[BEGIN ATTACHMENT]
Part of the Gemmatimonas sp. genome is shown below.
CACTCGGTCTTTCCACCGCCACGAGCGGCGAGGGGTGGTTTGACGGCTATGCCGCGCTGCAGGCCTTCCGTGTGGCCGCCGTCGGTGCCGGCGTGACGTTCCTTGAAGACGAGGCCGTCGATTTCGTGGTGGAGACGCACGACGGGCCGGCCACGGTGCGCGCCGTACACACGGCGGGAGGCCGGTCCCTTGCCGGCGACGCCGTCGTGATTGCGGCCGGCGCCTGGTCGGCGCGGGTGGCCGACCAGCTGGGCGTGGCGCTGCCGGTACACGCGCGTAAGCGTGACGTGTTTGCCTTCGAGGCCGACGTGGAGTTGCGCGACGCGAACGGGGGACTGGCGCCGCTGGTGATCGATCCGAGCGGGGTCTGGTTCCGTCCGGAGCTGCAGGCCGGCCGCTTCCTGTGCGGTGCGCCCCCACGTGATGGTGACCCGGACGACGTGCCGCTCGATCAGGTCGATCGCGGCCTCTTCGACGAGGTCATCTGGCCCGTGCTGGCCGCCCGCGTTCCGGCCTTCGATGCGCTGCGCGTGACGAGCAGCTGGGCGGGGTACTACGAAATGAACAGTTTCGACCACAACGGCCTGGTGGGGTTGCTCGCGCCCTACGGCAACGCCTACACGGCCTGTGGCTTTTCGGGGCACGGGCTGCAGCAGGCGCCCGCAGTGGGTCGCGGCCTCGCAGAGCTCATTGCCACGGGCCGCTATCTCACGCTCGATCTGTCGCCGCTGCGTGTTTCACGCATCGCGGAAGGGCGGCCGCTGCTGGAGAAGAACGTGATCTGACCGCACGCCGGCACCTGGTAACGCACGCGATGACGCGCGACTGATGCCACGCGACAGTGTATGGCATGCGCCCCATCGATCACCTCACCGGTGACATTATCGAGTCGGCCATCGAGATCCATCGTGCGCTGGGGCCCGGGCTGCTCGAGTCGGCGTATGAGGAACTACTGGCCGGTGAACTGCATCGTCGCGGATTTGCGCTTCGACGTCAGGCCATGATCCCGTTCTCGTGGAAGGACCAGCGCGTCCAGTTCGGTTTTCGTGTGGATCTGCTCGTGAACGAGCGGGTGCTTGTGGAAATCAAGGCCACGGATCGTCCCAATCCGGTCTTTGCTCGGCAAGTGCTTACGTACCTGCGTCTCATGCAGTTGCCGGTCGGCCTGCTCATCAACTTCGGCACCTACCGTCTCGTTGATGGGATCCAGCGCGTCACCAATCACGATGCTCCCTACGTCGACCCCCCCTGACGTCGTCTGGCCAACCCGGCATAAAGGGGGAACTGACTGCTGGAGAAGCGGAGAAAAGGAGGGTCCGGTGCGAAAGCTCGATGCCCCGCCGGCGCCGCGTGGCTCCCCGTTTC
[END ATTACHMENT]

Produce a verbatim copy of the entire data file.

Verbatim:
Part of the Gemmatimonas sp. genome is shown below.
CACTCGGTCTTTCCACCGCCACGAGCGGCGAGGGGTGGTTTGACGGCTATGCCGCGCTGCAGGCCTTCCGTGTGGCCGCCGTCGGTGCCGGCGTGACGTTCCTTGAAGACGAGGCCGTCGATTTCGTGGTGGAGACGCACGACGGGCCGGCCACGGTGCGCGCCGTACACACGGCGGGAGGCCGGTCCCTTGCCGGCGACGCCGTCGTGATTGCGGCCGGCGCCTGGTCGGCGCGGGTGGCCGACCAGCTGGGCGTGGCGCTGCCGGTACACGCGCGTAAGCGTGACGTGTTTGCCTTCGAGGCCGACGTGGAGTTGCGCGACGCGAACGGGGGACTGGCGCCGCTGGTGATCGATCCGAGCGGGGTCTGGTTCCGTCCGGAGCTGCAGGCCGGCCGCTTCCTGTGCGGTGCGCCCCCACGTGATGGTGACCCGGACGACGTGCCGCTCGATCAGGTCGATCGCGGCCTCTTCGACGAGGTCATCTGGCCCGTGCTGGCCGCCCGCGTTCCGGCCTTCGATGCGCTGCGCGTGACGAGCAGCTGGGCGGGGTACTACGAAATGAACAGTTTCGACCACAACGGCCTGGTGGGGTTGCTCGCGCCCTACGGCAACGCCTACACGGCCTGTGGCTTTTCGGGGCACGGGCTGCAGCAGGCGCCCGCAGTGGGTCGCGGCCTCGCAGAGCTCATTGCCACGGGCCGCTATCTCACGCTCGATCTGTCGCCGCTGCGTGTTTCACGCATCGCGGAAGGGCGGCCGCTGCTGGAGAAGAACGTGATCTGACCGCACGCCGGCACCTGGTAACGCACGCGATGACGCGCGACTGATGCCACGCGACAGTGTATGGCATGCGCCCCATCGATCACCTCACCGGTGACATTATCGAGTCGGCCATCGAGATCCATCGTGCGCTGGGGCCCGGGCTGCTCGAGTCGGCGTATGAGGAACTACTGGCCGGTGAACTGCATCGTCGCGGATTTGCGCTTCGACGTCAGGCCATGATCCCGTTCTCGTGGAAGGACCAGCGCGTCCAGTTCGGTTTTCGTGTGGATCTGCTCGTGAACGAGCGGGTGCTTGTGGAAATCAAGGCCACGGATCGTCCCAATCCGGTCTTTGCTCGGCAAGTGCTTACGTACCTGCGTCTCATGCAGTTGCCGGTCGGCCTGCTCATCAACTTCGGCACCTACCGTCTCGTTGATGGGATCCAGCGCGTCACCAATCACGATGCTCCCTACGTCGACCCCCCCTGACGTCGTCTGGCCAACCCGGCATAAAGGGGGAACTGACTGCTGGAGAAGCGGAGAAAAGGAGGGTCCGGTGCGAAAGCTCGATGCCCCGCCGGCGCCGCGTGGCTCCCCGTTTC